Christians bringing Bible study to the Knesset

Some Jews might be skeptical of Christians encouraging Jews to study the Bible.

(photo credit: JERUSALEM POST)
The rising influence of Evangelical Christians in America’s corridors of power is having a positive impact on the State of Israel on a regular basis.
US President Donald Trump’s decision to move the US embassy to Jerusalem and Vice President Mike Pence’s planned trip to Israel are signs that Evangelicals are using their political clout to ensure America stands strong alongside the Jewish State. Another positive development is a Christian group sponsoring a Bible study session at the Knesset this week.
Believing that the Bible has essential truths to teach and should shape our societal values, many Christians are eager for government officials to delve into Scripture for practical lessons in leadership. The Schindler Society is a US-based Christian group that has introduced ongoing Bible study in the US Congress and now hopes to bring that same inspiration to the Knesset.
Pastor Jim Garlow, a member of President Trump’s faith advisory council, and his wife Rosemary Schindler Garlow reached out to MK Rabbi Yehuda Glick (Likud) about hosting a Bible study at the Knesset.
Because of the sensitive nature of Christians and Jews studying Bible together, my organization, Israel365, which serves as a bridge between Christian Zionists and Israel, was called in to collaborate on the program.
Some Jews might be skeptical of Christians encouraging Jews to study the Bible.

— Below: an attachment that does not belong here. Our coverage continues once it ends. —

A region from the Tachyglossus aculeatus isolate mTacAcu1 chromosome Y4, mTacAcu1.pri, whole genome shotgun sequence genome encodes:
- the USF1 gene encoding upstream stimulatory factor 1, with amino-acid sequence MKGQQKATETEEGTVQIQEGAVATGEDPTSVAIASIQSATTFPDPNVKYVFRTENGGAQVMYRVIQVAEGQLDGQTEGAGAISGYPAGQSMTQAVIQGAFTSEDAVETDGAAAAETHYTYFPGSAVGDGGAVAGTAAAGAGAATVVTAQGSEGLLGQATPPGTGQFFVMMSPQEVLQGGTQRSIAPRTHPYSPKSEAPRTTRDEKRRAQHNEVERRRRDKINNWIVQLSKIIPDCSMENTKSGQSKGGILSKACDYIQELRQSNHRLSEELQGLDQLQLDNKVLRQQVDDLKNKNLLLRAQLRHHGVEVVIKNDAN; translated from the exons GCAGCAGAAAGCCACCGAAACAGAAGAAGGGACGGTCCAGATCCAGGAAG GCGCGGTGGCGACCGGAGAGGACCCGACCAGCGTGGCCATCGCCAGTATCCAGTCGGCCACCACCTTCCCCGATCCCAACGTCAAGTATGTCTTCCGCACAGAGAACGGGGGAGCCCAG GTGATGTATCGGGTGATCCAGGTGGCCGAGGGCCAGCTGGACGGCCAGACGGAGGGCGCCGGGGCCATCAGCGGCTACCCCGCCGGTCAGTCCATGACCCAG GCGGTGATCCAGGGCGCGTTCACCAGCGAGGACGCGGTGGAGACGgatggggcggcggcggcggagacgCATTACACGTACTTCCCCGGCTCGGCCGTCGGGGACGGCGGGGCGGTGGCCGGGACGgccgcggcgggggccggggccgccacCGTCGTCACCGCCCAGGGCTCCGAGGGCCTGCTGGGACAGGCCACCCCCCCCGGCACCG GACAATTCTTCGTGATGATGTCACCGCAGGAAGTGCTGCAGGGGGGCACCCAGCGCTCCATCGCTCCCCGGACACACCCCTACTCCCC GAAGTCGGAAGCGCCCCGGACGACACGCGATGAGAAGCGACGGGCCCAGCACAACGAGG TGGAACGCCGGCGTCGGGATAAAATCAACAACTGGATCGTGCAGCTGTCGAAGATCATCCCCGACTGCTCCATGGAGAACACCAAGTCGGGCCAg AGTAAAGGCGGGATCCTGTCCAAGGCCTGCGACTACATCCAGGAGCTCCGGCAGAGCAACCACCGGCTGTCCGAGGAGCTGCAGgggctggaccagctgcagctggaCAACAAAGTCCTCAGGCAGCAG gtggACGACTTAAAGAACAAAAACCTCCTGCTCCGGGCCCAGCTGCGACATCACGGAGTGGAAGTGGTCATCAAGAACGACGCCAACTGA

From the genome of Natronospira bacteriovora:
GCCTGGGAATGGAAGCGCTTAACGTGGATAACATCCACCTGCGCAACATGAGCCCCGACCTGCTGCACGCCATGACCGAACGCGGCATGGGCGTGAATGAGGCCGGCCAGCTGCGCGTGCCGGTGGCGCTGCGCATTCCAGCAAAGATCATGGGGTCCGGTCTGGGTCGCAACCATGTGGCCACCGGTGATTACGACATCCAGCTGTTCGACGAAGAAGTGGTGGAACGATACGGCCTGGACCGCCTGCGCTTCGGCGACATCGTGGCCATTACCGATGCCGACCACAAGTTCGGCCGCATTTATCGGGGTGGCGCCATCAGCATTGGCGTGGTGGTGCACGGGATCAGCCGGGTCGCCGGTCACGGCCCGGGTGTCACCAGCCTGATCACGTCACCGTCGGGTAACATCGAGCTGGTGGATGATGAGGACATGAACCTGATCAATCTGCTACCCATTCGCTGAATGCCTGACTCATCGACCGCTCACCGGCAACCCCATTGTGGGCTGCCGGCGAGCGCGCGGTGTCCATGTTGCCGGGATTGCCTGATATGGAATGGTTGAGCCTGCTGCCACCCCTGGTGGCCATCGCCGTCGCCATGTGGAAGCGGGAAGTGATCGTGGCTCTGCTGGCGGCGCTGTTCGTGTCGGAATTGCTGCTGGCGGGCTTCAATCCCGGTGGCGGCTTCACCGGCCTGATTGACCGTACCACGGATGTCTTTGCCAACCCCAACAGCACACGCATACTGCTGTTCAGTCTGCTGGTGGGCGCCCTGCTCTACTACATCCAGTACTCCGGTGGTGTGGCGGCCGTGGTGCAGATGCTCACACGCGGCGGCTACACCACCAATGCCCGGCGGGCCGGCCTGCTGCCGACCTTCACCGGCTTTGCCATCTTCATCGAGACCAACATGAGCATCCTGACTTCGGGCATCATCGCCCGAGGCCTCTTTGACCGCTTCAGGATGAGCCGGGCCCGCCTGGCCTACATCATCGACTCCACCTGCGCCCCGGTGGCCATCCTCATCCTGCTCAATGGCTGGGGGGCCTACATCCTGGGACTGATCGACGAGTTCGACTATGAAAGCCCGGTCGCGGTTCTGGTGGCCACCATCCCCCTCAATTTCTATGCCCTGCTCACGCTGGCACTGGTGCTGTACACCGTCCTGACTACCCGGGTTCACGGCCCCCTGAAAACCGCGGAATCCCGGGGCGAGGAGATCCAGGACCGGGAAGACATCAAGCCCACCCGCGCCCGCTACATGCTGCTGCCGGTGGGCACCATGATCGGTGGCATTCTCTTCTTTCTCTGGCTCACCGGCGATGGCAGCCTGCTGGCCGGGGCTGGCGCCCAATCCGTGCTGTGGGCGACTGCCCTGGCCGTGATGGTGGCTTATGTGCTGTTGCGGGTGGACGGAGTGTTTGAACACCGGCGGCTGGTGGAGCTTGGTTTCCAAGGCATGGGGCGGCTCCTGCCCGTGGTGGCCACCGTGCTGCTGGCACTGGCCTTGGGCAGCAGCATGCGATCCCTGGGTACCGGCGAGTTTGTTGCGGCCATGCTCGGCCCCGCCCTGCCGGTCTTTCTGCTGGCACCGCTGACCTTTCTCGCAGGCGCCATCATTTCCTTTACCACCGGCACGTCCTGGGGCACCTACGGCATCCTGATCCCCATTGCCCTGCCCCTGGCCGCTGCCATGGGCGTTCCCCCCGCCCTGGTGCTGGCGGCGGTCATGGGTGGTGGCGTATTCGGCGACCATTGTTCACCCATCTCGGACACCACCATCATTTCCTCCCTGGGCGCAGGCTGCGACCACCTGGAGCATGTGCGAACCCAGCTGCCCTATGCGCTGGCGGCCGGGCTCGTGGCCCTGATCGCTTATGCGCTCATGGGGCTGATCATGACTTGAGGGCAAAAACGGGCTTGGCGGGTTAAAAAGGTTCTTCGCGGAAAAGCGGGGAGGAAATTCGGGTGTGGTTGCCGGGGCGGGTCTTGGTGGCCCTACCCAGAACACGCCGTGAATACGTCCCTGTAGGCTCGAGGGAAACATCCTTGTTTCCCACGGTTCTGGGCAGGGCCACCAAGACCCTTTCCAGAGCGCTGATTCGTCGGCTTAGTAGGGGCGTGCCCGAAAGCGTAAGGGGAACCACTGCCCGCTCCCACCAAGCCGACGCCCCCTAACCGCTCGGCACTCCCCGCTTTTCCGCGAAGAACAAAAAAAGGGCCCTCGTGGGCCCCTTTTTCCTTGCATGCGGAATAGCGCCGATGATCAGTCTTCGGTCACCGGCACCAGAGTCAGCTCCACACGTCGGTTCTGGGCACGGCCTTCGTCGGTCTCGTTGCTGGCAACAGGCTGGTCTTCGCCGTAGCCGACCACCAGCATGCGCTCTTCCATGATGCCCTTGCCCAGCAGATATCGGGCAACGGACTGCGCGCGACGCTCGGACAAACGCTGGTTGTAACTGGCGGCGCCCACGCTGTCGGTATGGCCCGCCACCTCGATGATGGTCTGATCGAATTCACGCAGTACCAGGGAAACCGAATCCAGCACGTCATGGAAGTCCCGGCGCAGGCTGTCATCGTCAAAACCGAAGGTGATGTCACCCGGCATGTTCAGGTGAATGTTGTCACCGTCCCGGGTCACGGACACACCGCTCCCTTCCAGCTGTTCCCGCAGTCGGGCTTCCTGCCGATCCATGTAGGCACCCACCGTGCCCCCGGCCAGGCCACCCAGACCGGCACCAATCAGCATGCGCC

After all, this is a classic missionary tactic.
Christian proselytizers often open conversations with unsuspecting Jews by asking them to study Bible passages together.
Even before modern missionaries encouraged Jews to read the Bible, history is replete with sinister episodes where Jews were forced to discuss the Torah in uncomfortable public situations. These incidents never ended well for the Jews.
One of the first examples of biblical coercion was the translation of the Septuagint in the 3rd century BCE. The Talmud (Megilla 9a) records that King Ptolemy gathered 72 Jewish scholars and forced them to translate the Torah from Hebrew into Greek. The holy words of the Torah were suddenly widely available to all for the first time. Interlopers began to deliberately mistranslate certain passages to further false theologies. The resulting Septuagint (“translation of the 70”) was mourned as a national disaster for the Jewish people.
In the Middle Ages, Christians dragged Jews into disputation and debate over certain biblical passages. In a famous example, the leading Torah sage of his generation, Nachmanides, did an admirable job defending his faith, to which King James I of Aragon scoffed that never before had he heard “an unjust cause so nobly defended.”
Nachmanides was let off relatively easy from this disputation and rather than being burnt at the stake, the saintly rabbi was charged by the church with blasphemy and evicted from Spain in 1267.
A final example from the modern era is known as the Napoleonic Sanhedrin of 1807. The great statesman organized 71 Jewish notables to answer 12 questions about Judaism to determine if Jews could be loyal French citizens deserving of equal rights. The Jews were asked uncomfortable questions and forced to compromise their principles to win the approval of the secular sovereign.